What do Intel, AMD, Apple, Cyrix, IBM, VIA Technologies, Centaur Technologies, and Arm Ltd all have in common?

In case you don’t know — but I’m sure many of you will — they’re all CPU manufacturers.

As we leave the world of Web 2.0 and enter Web3, a salient point comes into the conversation that the computational power required just so things run as smoothly as possible will be many orders of magnitude greater than what they are now, putting pressure on them like never before — Gordon Moore and his law are obviously going to be compromised at some point.

Hopefully, one day, classical processing chips — at least for some tasks — will be replaced by their quantum equivalent, quantum processing units (QPUs).

Although we are now in the noisy intermediate-scale quantum — or NISQ — era of quantum computation, still far away from reaching a level of quantum error correction, scalability and manufacturing good enough to make quantum computers useful in our everyday lives, we’ve come a long way since a team at the National Institute of Standards and Technology designed and manufactured the first chip-scale quantum computing device in 2009.

However, to get to where we want to be, we need to have companies like the ones above manufacturing CPUs doing just that for QPUs.

According to The Quantum Insider’s proprietary data platform, there are close to 200 companies organized in our taxonomy whose primary focus is on Software; while just over twenty enterprises are working on Processors and Chips.

Of all different sizes, budgets and strategies — from 1QBit, Xanadu, QuTech to SeeQC and others — these companies are the future of our industry. However, when we want to talk about the here and now, and about enterprises actually producing QPUs to an acceptable standard and quantity as of June 2022, five really stand out: Google, Intel, IBM, D-Wave, and Rigetti Computing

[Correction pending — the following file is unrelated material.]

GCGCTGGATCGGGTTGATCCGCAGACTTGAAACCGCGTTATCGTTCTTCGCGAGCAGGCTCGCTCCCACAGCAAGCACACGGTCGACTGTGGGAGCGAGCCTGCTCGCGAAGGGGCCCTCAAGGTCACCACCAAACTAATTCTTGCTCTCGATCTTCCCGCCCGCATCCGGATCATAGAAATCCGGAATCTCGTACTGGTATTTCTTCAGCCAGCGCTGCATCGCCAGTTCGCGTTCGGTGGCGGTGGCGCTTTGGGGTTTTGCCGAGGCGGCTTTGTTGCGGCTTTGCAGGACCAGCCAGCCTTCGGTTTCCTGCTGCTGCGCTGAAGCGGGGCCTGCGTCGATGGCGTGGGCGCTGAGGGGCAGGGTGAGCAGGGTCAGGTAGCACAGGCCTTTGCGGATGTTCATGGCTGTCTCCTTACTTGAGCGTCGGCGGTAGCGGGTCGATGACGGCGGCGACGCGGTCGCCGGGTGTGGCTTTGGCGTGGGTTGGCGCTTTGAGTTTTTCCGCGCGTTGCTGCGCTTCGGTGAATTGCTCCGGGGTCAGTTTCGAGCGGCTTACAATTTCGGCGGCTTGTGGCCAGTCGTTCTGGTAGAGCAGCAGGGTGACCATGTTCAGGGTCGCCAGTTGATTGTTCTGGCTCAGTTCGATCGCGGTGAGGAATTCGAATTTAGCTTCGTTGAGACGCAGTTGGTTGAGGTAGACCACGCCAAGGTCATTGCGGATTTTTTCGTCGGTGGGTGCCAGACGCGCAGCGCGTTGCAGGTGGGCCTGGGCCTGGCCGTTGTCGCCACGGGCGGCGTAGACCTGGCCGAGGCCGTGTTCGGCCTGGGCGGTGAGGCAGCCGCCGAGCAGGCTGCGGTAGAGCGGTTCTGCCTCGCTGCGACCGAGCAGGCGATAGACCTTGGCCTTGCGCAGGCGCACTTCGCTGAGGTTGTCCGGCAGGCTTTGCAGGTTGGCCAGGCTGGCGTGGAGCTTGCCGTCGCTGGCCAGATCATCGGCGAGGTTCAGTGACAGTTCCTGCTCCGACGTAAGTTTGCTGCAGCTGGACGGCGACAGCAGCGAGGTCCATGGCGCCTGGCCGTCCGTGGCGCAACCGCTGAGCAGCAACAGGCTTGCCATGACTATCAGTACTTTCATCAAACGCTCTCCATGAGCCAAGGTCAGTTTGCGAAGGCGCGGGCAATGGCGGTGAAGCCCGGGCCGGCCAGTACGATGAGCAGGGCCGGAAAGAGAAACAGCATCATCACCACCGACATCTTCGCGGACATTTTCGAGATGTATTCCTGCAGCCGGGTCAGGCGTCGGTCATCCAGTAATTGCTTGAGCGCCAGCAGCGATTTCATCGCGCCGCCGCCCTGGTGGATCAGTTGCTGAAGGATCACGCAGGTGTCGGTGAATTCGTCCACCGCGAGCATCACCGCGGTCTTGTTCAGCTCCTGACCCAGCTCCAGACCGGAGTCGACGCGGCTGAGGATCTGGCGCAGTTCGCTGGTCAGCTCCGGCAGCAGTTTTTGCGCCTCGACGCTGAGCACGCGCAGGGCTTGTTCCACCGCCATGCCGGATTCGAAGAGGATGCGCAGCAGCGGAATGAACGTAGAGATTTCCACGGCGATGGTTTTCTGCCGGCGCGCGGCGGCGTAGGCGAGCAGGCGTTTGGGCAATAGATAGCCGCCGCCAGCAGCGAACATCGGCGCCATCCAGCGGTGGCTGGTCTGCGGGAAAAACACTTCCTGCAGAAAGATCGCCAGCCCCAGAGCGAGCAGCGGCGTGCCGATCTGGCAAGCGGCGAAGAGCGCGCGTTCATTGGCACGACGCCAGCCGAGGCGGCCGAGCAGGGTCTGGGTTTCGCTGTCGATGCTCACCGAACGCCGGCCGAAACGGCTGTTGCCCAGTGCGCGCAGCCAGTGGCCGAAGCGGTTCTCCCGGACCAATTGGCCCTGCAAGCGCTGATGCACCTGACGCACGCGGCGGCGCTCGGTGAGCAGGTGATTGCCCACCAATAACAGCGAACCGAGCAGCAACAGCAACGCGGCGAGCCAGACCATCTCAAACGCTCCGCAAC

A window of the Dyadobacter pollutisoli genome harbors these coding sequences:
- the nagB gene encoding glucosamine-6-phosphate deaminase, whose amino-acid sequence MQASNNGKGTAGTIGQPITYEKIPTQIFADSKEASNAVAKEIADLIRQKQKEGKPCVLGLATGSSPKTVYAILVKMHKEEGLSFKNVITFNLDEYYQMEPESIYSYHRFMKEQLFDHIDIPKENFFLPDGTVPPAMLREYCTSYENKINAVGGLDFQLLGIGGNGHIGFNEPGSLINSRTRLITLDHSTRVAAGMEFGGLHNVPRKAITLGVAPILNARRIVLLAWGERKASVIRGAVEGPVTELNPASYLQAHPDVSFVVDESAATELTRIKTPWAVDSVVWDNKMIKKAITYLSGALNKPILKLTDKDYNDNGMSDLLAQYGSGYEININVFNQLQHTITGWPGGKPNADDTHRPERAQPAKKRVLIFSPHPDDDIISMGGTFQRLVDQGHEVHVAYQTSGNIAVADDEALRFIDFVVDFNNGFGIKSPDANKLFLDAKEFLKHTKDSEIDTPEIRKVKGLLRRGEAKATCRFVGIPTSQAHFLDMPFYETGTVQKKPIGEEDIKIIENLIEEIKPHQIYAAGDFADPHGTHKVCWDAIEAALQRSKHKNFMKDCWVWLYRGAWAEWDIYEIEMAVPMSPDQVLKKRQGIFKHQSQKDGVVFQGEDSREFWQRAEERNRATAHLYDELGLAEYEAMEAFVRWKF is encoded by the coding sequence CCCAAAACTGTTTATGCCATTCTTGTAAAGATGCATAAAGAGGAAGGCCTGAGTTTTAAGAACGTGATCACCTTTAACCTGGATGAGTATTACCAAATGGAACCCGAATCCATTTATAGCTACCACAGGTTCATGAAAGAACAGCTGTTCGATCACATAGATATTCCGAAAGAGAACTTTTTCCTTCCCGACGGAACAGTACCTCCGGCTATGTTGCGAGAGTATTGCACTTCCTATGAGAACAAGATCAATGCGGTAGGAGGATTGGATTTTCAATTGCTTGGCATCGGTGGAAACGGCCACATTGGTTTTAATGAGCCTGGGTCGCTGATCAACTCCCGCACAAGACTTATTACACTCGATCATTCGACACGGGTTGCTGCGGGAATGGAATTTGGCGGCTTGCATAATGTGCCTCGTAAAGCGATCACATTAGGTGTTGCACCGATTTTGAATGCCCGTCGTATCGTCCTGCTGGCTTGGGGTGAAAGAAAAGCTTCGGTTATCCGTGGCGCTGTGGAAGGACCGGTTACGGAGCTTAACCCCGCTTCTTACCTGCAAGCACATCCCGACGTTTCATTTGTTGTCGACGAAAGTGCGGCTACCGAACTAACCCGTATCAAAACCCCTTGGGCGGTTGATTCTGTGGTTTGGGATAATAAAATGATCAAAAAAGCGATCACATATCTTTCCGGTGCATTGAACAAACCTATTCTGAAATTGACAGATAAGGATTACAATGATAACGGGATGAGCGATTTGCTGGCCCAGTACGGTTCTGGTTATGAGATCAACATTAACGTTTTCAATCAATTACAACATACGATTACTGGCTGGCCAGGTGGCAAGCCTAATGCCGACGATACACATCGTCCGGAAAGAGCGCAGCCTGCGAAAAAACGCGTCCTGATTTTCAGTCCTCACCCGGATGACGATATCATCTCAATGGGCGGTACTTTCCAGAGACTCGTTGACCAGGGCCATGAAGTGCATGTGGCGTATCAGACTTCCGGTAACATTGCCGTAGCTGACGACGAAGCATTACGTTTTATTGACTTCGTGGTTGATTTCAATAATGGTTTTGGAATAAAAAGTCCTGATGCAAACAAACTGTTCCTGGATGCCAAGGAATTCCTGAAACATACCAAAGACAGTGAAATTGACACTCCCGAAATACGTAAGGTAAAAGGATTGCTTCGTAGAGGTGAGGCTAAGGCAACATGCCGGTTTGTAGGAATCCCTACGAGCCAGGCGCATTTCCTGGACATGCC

1. Google: Sycamore

“Sycamore” is a 53-qubit quantum processor created by Google’s Artificial Intelligence division. Released in 2019, it is based on superconducting transmon architecture.

2. Intel: Tangle Lake

 

In 2018 Intel released “Tangle Lake”, a superconducting 49-qubit processor, named after a chain of lakes in Alaska.

3. IBM: Eagle

 

Another company leveraging superconducting qubits, IBM achieved a huge milestone in 2021 when it broke the 100-qubit threshold with its processor codenamed “Eagle”, containing 127 qubits

4. Rigetti Computing: Aspen-M/Aspen-11

Rigetti Computing’s superconducting Rigetti Aspen-M processor is based on scalable multi-chip technology and is assembled from two 40-qubit chips. The single 40-qubit Aspen-11 processor is also available.

5. D-Wave: Advantage

A QPU based on quantum annealing — an optimization process for finding the global minimum of a given objective function over a given set of candidate solutions — the Advantage processor has over 5,000 qubits and 15-way qubit connectivity, empowering enterprises to solve their largest and most complex business problems. It was released in 2020.

James Dargan

James Dargan

James Dargan is a contributor at The Quantum Insider. His focus is on the QC startup ecosystem and he writes articles on the space that have a tone accessible to the average reader

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